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  • Archival Limited Edition Giclee after the original Nature-printing by Henry Bradbury, Ferns of Great Britain & Ireland amid a fern  craze in Victorian Britain. www.historyrevisited.com.au
  • Please note-Framed items seen here illustrate the interior decor potential of this series of Archival Limited Edition Giclee prints and are NOT included with this purchase.

Giclee Botany Nature Printing Fern Britain Ireland Bradbury


Product Description

Botanical, Fern, Lastea filix, Henry Bradbury, Ferns of Great Britain & Ireland, Limited Edition, Giclee

Archival Limited Edition print using cotton paper & light safe Giclee inks of the original Nature-Print of Lastrea filx, common name Mountain buckler fern, by Henry Bradbury for The Ferns of Britain and Ireland, published in London, 1857

Features a large single fern frond showing detailing the stalk (rachis) with numerous tapering pinnae. This pressing shows the numerous round spores on the underside of the blade. Evidence of the rhizome base with fine hair-like roots are evident on the left with the frond curving up right. The original lead plate that bore the impression was tinted with yellow green ink and sepia for the spores and the rhizome roots.

Issued with Limited Edition Certificate  /200 including additional information.

Print Size = 38.6 cm x 54.5 cm (151/3 x 28 inch)

Henry Riley Bradbury, The Victorian Fern Craze & Nature Printing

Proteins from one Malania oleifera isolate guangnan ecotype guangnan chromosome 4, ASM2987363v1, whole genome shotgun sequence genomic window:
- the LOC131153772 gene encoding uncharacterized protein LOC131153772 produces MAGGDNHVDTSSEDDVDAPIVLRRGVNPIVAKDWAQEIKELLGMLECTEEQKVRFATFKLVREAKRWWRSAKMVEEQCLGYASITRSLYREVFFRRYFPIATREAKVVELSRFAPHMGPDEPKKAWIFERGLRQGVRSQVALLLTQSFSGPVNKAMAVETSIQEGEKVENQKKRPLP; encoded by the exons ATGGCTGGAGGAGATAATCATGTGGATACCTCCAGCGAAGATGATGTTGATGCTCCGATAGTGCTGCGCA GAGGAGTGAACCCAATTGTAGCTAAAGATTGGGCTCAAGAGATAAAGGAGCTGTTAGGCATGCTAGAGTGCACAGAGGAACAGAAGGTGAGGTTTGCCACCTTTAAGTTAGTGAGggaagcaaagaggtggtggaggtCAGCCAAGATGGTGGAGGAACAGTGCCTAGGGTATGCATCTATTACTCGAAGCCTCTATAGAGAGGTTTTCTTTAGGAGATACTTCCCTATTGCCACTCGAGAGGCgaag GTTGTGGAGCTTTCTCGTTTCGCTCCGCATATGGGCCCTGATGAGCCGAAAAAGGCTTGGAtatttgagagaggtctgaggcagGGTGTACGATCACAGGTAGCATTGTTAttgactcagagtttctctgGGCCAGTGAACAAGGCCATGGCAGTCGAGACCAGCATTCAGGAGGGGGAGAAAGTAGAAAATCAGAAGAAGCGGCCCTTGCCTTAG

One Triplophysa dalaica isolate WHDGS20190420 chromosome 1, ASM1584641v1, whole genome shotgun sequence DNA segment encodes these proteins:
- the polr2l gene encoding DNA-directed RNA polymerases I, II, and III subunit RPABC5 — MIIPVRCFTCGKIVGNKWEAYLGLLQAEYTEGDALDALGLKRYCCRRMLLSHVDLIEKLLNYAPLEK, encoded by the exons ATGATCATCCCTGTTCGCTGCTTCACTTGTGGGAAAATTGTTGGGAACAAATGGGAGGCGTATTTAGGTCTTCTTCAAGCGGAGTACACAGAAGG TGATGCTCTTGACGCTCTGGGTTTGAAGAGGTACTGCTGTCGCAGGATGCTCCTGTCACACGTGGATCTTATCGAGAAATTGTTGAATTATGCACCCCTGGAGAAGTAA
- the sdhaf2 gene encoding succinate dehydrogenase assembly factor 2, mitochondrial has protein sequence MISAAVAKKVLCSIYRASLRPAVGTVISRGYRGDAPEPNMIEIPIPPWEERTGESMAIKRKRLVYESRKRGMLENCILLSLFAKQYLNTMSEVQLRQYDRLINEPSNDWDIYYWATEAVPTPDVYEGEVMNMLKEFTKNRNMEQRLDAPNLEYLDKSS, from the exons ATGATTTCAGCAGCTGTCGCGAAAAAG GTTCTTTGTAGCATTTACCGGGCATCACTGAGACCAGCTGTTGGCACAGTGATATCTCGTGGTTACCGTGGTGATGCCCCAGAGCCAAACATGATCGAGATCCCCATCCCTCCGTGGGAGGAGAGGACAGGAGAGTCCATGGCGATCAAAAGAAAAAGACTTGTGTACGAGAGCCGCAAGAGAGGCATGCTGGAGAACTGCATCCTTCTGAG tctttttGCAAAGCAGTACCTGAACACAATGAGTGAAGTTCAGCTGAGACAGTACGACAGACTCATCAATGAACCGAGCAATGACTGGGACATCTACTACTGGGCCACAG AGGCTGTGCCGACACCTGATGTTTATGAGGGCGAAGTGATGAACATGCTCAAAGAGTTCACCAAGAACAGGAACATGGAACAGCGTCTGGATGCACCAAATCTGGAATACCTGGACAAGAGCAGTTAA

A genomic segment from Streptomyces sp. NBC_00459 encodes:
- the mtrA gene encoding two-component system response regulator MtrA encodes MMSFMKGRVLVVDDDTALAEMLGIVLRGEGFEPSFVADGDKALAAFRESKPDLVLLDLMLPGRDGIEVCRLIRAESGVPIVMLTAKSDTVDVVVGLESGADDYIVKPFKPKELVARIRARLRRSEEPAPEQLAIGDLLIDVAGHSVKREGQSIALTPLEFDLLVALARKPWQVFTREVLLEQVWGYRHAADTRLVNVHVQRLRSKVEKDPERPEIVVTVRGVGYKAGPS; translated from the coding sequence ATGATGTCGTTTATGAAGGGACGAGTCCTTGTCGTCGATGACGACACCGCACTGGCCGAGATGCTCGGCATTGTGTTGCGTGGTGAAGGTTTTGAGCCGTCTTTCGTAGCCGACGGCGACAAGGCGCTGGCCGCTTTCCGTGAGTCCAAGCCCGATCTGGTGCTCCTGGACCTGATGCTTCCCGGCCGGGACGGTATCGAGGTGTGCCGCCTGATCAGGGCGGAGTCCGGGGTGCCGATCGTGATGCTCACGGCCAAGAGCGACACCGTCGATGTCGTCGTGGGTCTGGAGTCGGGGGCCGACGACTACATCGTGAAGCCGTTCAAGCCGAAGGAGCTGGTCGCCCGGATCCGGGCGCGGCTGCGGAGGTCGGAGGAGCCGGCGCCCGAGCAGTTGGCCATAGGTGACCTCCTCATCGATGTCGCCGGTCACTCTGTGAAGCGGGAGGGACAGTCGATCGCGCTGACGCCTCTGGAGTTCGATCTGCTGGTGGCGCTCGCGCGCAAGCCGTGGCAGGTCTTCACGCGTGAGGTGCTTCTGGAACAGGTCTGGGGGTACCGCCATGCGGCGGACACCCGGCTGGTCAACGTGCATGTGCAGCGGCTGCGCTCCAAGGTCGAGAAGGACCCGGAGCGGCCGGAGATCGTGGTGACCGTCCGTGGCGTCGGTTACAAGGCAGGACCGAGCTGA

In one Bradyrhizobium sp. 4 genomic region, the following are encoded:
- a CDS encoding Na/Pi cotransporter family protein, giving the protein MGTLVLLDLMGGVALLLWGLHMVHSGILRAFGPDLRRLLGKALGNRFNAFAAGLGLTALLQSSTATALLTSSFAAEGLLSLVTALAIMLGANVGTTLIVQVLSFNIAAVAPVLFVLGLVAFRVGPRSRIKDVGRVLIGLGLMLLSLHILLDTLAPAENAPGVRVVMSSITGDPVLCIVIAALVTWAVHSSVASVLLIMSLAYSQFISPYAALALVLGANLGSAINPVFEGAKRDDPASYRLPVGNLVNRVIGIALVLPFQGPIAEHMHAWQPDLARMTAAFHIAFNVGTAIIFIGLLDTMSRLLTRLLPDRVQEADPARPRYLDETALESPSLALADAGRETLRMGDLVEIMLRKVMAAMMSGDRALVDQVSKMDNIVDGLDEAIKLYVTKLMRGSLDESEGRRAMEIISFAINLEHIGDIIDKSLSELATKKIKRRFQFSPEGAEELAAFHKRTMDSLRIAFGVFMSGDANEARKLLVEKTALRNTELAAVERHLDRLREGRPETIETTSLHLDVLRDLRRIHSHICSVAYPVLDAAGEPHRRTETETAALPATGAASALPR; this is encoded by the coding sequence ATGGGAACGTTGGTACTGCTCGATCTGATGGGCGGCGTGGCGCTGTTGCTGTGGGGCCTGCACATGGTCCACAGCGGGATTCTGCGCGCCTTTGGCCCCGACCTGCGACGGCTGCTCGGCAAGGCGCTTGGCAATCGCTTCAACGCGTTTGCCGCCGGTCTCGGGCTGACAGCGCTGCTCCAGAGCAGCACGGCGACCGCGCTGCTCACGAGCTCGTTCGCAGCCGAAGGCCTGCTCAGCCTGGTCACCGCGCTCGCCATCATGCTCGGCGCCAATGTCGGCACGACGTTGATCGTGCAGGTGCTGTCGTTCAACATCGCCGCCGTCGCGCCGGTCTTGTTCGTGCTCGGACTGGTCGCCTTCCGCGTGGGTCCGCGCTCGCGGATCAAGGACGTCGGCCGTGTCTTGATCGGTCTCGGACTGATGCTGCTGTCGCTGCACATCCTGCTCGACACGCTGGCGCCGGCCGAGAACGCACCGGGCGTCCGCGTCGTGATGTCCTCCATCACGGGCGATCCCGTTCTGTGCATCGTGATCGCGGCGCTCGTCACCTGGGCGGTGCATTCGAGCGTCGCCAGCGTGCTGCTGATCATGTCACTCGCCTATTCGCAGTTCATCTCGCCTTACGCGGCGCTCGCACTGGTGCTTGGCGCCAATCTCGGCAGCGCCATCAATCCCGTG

Bradbury was a printing author from a family skilled in the printing industry. Victorian Britain was a dynamic society adapting to the a new order of mechanization together with new scientific knowledge, in-particular botanical science. With all interest in botanical magazines documenting new colonial discoveries a fern-hunting craze manifested among amateur botanists. All things with a fern motif were answering this new trend. It is no wonder that a publisher looking for success would tackle"The Ferns of Great Britain and Ireland". To illustrate the scientific text he sought out and used for the first time in England a newly invented technique by an Austrian, Alois Auer. The invention used an impression from the specimen by using a plate of hard steel and a plate of soft lead. The detailed specimen mold was straight from nature.was then inked up, often with two colors and printed onto the paper. Bradbury improved Auer's technique by electroplating the soft lead plate to make it more durable and improve clarity.

Other Details

G Botany:
British Fern
Henry Bradbury:
Alois Auer
Limited edition giclee:

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